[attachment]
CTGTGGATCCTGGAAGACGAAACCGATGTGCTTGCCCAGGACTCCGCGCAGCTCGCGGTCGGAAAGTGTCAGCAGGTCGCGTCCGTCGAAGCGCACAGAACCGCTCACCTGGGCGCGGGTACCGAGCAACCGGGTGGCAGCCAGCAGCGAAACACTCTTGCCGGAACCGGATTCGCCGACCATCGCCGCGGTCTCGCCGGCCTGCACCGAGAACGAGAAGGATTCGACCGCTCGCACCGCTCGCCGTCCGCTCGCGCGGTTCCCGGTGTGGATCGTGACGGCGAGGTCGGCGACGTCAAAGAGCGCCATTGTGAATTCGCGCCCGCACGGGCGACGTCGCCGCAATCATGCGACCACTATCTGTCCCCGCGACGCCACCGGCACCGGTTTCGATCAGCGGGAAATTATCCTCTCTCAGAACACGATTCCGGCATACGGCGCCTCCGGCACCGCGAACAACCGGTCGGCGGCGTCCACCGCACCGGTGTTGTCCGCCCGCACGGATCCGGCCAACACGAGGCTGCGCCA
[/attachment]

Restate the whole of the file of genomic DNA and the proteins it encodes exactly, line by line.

CTGTGGATCCTGGAAGACGAAACCGATGTGCTTGCCCAGGACTCCGCGCAGCTCGCGGTCGGAAAGTGTCAGCAGGTCGCGTCCGTCGAAGCGCACAGAACCGCTCACCTGGGCGCGGGTACCGAGCAACCGGGTGGCAGCCAGCAGCGAAACACTCTTGCCGGAACCGGATTCGCCGACCATCGCCGCGGTCTCGCCGGCCTGCACCGAGAACGAGAAGGATTCGACCGCTCGCACCGCTCGCCGTCCGCTCGCGCGGTTCCCGGTGTGGATCGTGACGGCGAGGTCGGCGACGTCAAAGAGCGCCATTGTGAATTCGCGCCCGCACGGGCGACGTCGCCGCAATCATGCGACCACTATCTGTCCCCGCGACGCCACCGGCACCGGTTTCGATCAGCGGGAAATTATCCTCTCTCAGAACACGATTCCGGCATACGGCGCCTCCGGCACCGCGAACAACCGGTCGGCGGCGTCCACCGCACCGGTGTTGTCCGCCCGCACGGATCCGGCCAACACGAGGCTGCGCCA